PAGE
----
• Think of the isoquant as an integral part of the set Z(q)...
• If the function f is differentiable at z then the marginal rate of technical substitution is the slope at z:
• Where appropriate, use subscript to denote partial derivatives. So

fj (z)

——

fi (z)

¶f(z)

fi(z) := ——

¶zi .

• Gives the rate at which you can trade off one input against another along the isoquant, to maintain constant output q

Let’s look at its shape

z2

°

z2

z1

°

z1

Isoquant, input ratio, MRTS
• The set Z(q).
• A contour of the function f.
• An efficient point.
• The input ratio
• Marginal Rate of Technical Substitution
• Increase the MRTS

z2 / z1= constant

MRTS21=f1(z)/f2(z)

• The isoquant is the boundary of Z
• z′
• Input ratio describes one production technique

{z: f (z)=q}

• MRTS21: implicit “price” of input 1 in terms of 2
• Higher “price”: smaller relative use of input 1

z2

z2

z1

z1

MRTS and elasticity of substitution

∂log(z1/z2)

=  

∂log(f1/f2)

• Responsiveness of inputs to MRTS is elasticity of substitution

prop change input ratio

 

prop change in MRTS

D input-ratio D MRTS

=    

input-ratio MRTS

s = ½

s = 2

Elasticity of substitution

z2

• A constant elasticity of substitution isoquant
• Increase the elasticity of substitution...

structure of the contour map...

z1

Homothetic contours
• The isoquants
• Draw any ray through the origin…

z2

• Get same MRTS as it cuts each isoquant.

z1

O

Contours of a homogeneous function
• The isoquants

z2

• Coordinates of input z°
• Coordinates of “scaled up” input tz°
• tz°

°

tz2

f (tz) = trf (z)

°

z2

trq

q

z1

O

O

°

°

tz1

z1

Overview...

The Firm: Basics

The setting

Changing all inputs together.

Input require-ment sets

Isoquants

Returns to scale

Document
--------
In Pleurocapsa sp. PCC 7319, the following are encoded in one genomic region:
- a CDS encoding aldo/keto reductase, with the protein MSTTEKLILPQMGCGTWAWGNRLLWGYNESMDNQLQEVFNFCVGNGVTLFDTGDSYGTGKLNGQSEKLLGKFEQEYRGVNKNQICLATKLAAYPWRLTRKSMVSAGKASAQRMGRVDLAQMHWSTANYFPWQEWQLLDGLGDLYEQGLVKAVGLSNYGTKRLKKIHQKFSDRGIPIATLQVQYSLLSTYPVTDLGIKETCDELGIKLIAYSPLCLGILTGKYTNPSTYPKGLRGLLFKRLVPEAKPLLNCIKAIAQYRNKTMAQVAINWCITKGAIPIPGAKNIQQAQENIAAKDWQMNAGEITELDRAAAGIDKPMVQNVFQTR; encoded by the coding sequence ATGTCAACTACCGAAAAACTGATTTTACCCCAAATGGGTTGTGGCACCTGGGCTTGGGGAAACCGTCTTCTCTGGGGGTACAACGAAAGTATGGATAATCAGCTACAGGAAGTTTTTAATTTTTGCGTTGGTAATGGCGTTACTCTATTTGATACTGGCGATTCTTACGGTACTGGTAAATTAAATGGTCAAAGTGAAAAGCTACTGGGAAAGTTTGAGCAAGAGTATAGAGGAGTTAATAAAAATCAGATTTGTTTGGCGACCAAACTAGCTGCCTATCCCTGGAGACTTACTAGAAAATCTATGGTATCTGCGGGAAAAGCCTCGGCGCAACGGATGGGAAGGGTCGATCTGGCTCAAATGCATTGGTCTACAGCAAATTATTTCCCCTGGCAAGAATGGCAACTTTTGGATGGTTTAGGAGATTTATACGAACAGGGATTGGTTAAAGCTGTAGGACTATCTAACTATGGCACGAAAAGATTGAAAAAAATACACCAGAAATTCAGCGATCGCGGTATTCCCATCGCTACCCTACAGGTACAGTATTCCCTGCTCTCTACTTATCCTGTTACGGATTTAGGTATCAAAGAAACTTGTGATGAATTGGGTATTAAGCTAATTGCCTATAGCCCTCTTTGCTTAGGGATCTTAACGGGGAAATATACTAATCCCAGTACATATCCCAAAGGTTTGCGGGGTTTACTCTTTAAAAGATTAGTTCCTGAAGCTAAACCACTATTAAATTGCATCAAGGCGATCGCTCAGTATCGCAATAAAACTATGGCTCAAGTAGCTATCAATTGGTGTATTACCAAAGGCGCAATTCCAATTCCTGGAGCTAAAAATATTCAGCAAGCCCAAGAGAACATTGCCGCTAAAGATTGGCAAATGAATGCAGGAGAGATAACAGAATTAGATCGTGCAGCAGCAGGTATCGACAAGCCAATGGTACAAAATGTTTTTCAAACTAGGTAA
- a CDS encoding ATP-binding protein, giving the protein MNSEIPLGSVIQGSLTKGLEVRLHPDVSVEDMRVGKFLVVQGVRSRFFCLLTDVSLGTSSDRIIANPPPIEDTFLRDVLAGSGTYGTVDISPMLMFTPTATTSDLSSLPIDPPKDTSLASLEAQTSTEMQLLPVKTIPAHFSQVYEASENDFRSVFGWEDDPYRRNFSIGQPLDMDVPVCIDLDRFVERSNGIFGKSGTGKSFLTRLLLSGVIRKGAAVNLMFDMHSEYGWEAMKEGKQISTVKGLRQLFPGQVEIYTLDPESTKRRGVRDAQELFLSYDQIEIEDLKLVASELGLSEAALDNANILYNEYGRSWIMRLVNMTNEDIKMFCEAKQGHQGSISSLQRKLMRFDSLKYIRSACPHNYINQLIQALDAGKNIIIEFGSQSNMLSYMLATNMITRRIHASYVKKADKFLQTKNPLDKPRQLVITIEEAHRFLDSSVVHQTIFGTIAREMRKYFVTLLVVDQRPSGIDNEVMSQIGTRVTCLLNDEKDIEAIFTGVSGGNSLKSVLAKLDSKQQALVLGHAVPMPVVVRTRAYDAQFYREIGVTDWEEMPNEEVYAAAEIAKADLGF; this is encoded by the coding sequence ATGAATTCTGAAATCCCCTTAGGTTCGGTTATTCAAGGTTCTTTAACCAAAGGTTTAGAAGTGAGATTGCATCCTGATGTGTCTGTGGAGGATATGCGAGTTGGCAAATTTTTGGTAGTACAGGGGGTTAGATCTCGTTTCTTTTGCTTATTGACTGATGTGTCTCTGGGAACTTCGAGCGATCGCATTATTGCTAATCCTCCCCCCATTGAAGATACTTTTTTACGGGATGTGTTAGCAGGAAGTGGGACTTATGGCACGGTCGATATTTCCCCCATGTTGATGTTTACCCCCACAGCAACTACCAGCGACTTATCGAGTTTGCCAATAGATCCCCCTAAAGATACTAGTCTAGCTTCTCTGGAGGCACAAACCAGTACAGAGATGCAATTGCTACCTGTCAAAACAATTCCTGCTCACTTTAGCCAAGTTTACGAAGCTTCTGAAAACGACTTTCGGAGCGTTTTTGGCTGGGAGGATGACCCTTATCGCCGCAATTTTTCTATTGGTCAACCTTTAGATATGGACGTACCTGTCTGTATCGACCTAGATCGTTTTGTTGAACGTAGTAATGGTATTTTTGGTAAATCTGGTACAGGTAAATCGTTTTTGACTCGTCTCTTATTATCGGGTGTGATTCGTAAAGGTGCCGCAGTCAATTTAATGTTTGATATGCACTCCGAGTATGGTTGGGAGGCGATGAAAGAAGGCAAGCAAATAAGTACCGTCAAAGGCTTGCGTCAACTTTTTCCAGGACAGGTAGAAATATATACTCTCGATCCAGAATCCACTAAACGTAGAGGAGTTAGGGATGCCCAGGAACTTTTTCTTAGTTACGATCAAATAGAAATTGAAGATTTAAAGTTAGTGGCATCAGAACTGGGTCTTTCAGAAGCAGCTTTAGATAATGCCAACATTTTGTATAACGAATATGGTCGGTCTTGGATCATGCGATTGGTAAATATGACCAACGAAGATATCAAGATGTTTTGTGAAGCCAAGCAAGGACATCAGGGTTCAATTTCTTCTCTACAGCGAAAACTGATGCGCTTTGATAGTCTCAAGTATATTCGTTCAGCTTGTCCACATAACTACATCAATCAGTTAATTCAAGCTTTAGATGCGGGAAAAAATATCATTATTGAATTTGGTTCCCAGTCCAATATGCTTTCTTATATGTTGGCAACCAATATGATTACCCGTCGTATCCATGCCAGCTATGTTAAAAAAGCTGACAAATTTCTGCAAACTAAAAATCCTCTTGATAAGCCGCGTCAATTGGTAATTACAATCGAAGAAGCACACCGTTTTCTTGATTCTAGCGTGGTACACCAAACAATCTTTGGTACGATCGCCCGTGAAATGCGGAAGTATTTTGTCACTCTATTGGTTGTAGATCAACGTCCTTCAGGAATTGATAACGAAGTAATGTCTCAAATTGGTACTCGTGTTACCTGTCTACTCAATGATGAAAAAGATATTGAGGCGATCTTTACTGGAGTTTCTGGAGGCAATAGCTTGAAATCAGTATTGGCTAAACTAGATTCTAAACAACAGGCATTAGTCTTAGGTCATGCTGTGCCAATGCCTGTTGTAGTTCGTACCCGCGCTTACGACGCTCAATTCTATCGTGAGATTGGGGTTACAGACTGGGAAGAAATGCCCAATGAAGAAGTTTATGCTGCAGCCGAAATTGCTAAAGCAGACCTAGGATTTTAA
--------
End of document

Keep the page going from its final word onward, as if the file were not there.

Marginal products

Let\'s rebuild from the isoquants
• The isoquants form a contour map.
• If we looked at the “parent” diagram, what would we see?
• Consider returns to scale of the production function.
• Examine effect of varying all inputs together:
• Focus on the expansion path.
• q plotted against proportionate increases in z.
• Take three standard cases:
• Increasing Returns to Scale
• Decreasing Returns to Scale
• Constant Returns to Scale
• Let\'s do this for 2 inputs, one output…
Case 1: IRTS

q

• An increasing returns to scale function
• Pick an arbitrary point on the surface
• The expansion path…

z2

0

• t>1 implies
• f(tz) > tf(z)
• Double inputs and you more than double output

z1

Case 2: DRTS

q

• A decreasing returns to scale function
• Pick an arbitrary point on the surface
• The expansion path…

z2

0

• t>1 implies
• f(tz) < tf(z)
• Double inputs and output increases by less than double

z1

Case 3: CRTS

q

• A constant returns to scale function
• Pick a point on the surface
• The expansion path is a ray

z2

0

• f(tz) = tf(z)
• Double inputs and output exactly doubles

z1

Relationship to isoquants

q

• Take any one of the three cases (here it is CRTS)
• Take a horizontal “slice”
• Project down to get the isoquant
• Repeat to get isoquant map

z2

0

• The isoquant map is the projection of the set of feasible points

z1

Overview...

The Firm: Basics

The setting

Changing one input at time.

Input require-ment sets

Isoquants

Returns to scale

Marginal products

Marginal products
• Pick a technically efficient input vector
• Remember, this means a z such that q= f(z)
• Keep all but one input constant
• Measure the marginal change in output w.r.t. this input
• The marginal product

¶f(z)

MPi = fi(z) = ——

¶zi.

CRTS production function again

q

• Now take a vertical “slice”
• The resulting path for z2 = constant

z2

0

Let’s look at its shape

z1

MP for the CRTS function

f1(z)

• The feasible set

q

• Technically efficient points

f(z)

• Slope of tangent is the marginal product of input 1
• Increase z1…
• A section of the production function
• Input 1 is essential:Ifz1= 0 thenq = 0
• f1(z) falls withz1 (or stays constant) iffis concave

z1

q

q

q

z1

z1

z1

q

z1

Relationship between q and z1
• We’ve just taken the conventional case
• But in general this curve depends on the shape of .
• Some other possibilities for the relation between output and one input…
Key concepts
• Technical efficiency
• Returns to scale
• Convexity
• MRTS
• Marginal product

Review

Review

Review

Review

Review

What next?
• Introduce the market
• Optimisation problem of the firm
• Method of solution
• Solution concepts.